For a long time now, most of my command-line app projects have been written using Go. Without going into a sales pitch for Go, I love using it for command-line apps because of the simple tool chain, and nice standard library (also the flag package is great).
At work I wrote a Ruby command-line app for us to use to generate release notes comprising of merged pull requests and closed issues on GitHub. I started this project before I was introduced to Go, and was a big Ruby programmer. More features were added to the project to support our needs and it grew to where it wasn’t nice to work on. Also I wanted to get rid of the dependency on Ruby (it’s slow 😎).
I ended up working over a weekend on the initial implementation of ReleaseKit. I was more familiar with Go and building command-line apps using it. I implemented the minimum required functionality for us to be able to replace our existing project.
While I’m quite the slacker when it comes to writing unit/integration tests for these command-line apps, I did want to have CI setup to make sure they build correctly without errors. I decided to check out CircleCI to set this up as I had seen other projects using it, and it helps that the web UI is nice and simple.
After setting it up to just build ReleaseKit, I had a thought.
Since ReleaseKit can generate a release and upload assets to that release on GitHub, why not have ReleaseKit release itself.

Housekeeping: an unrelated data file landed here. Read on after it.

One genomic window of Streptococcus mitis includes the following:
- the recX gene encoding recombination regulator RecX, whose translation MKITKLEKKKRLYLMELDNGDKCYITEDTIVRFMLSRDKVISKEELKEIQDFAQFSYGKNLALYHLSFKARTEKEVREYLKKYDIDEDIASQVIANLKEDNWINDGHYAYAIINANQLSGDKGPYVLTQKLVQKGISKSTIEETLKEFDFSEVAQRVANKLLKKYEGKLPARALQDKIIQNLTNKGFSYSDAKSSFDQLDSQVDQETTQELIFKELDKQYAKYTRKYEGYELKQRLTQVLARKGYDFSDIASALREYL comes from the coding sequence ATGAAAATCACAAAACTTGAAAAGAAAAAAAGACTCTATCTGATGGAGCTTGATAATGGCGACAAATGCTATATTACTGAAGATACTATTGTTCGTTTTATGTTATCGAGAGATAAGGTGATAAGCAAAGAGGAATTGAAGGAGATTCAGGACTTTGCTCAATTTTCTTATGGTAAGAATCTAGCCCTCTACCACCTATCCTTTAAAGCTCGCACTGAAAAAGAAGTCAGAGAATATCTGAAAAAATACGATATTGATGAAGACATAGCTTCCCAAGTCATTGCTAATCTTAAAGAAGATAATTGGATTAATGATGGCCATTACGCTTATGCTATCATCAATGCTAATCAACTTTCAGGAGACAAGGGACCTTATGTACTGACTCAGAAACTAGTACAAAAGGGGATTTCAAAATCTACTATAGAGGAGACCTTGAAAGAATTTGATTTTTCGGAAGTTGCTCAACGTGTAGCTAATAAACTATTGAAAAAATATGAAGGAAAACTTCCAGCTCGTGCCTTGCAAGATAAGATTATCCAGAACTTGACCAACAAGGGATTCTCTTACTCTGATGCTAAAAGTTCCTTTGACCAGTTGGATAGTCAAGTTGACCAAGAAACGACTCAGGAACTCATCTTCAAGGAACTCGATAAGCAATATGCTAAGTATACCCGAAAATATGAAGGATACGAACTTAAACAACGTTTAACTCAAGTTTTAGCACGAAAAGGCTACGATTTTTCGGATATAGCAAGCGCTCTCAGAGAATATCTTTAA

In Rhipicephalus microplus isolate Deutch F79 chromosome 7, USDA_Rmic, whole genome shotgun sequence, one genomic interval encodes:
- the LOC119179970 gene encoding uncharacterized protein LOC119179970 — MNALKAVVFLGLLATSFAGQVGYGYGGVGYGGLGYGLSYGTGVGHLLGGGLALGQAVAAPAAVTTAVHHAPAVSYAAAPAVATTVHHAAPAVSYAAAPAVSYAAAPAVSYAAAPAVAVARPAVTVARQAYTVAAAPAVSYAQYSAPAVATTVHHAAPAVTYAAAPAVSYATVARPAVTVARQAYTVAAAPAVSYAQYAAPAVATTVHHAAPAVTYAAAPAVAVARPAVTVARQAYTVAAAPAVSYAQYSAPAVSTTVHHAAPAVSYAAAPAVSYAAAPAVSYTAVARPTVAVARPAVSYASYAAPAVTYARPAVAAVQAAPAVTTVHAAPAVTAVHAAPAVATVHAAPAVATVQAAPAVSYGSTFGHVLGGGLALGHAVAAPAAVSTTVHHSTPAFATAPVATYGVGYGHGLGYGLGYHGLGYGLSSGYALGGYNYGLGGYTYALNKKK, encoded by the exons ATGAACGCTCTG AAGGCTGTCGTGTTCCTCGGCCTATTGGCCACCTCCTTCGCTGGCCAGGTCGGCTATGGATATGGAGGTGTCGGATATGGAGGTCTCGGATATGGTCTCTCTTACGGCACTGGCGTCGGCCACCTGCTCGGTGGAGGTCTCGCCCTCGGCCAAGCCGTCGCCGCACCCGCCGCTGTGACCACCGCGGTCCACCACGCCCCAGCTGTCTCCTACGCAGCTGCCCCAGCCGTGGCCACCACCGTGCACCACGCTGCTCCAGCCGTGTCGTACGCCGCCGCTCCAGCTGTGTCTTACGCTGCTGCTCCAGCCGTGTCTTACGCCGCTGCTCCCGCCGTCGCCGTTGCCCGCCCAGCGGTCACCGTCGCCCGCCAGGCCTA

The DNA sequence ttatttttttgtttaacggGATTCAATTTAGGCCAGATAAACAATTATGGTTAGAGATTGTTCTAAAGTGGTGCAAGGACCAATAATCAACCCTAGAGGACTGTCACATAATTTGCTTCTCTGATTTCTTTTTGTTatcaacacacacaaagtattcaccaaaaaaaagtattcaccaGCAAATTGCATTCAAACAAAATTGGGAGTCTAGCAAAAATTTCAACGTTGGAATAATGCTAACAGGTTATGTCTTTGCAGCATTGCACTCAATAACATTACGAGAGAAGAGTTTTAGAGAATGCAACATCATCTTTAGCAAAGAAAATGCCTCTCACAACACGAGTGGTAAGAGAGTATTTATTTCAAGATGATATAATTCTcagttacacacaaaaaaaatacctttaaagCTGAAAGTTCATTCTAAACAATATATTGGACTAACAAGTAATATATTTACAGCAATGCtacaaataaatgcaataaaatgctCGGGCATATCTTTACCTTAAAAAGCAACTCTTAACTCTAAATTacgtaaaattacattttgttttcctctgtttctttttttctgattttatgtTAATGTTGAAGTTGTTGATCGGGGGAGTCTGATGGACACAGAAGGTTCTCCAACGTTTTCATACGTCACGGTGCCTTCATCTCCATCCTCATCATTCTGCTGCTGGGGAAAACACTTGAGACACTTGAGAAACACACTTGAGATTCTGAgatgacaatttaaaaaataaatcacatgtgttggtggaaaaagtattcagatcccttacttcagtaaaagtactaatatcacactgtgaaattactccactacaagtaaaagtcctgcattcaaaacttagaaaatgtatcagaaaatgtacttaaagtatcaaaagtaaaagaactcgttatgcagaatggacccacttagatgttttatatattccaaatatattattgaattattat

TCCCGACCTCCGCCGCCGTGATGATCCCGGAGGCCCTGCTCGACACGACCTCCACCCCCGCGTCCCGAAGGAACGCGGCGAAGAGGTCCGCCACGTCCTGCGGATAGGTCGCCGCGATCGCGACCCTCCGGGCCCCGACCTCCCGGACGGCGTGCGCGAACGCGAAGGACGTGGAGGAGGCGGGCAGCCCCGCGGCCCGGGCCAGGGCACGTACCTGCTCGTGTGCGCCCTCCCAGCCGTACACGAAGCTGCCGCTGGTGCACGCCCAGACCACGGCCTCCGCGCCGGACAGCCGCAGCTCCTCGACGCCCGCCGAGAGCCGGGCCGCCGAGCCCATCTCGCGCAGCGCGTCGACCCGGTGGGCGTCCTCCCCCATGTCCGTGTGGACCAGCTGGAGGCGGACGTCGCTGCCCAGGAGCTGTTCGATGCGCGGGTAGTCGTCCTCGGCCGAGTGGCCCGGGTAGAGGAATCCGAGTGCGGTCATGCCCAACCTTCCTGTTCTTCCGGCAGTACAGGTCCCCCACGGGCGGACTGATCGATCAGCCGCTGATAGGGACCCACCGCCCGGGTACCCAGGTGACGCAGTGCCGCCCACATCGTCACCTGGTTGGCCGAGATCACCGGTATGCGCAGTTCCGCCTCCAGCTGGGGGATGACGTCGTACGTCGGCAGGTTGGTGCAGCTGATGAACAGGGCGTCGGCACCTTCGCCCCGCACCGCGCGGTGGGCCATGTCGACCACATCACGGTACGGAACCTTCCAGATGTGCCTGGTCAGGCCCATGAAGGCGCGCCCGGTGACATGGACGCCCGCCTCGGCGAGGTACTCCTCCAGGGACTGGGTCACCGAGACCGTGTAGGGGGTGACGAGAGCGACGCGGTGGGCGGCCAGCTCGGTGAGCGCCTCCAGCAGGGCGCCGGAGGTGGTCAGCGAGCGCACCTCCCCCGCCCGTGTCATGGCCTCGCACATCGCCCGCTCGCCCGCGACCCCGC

CircleCI was setup to use the workflows feature to build ReleaseKit when a tag is pushed to GitHub, then use that built copy to create a release and upload itself for that release. This includes builds for macOS, Windows, and Linux.
I created a bot user on GitHub, because I didn’t want to give GitHub API tokens to CircleCI for my own user. I have public and private repositories for work I don’t want to give access to. So the action of doing a release are performed by this bot. I just add the bot user as a collaborator to the repository on GitHub, and generate a new API token for the CircleCI job.
That is some almost-inception level shit right there. While it took some tweaking of the CircleCI configuration, I got it working (which is probably still more complex than it really should be, if someone wants to double check it, I’ll greatly appreciate it 😀)!
Anyway, that’s the ball that got all this rolling.
Roll on (get it, cos the ball got rolling?) to Christmas, I have an unwritten tradition where I just spend Christmas writing code. I ended up writing a command-line app to check cryptocurrency prices. Eventually I hooked this up to CircleCI and ReleaseKit to upload a release to GitHub.
Being the dirty Apple and macOS hipster I am, I wanted to add ReleaseKit and coin to Homebrew so it was easier for me (and others) to install and update. I created my own tap for my command-line apps, and other projects. Another thing I would like to look into is potentially looking into a way to update the formula in the tap for the new release. This will probably be another command-line app that clones the tap repository, updates the correct formula, commits and pushes to change back to GitHub.
Since the beginning of 2018, I’ve ended up writing a few more command-line apps that have gone on to utilise this CircleCI + ReleaseKit CI/CD pipeline.
There is no doubt that 2018 will be filled with more command-line apps written in Go, and making use of this pipeline.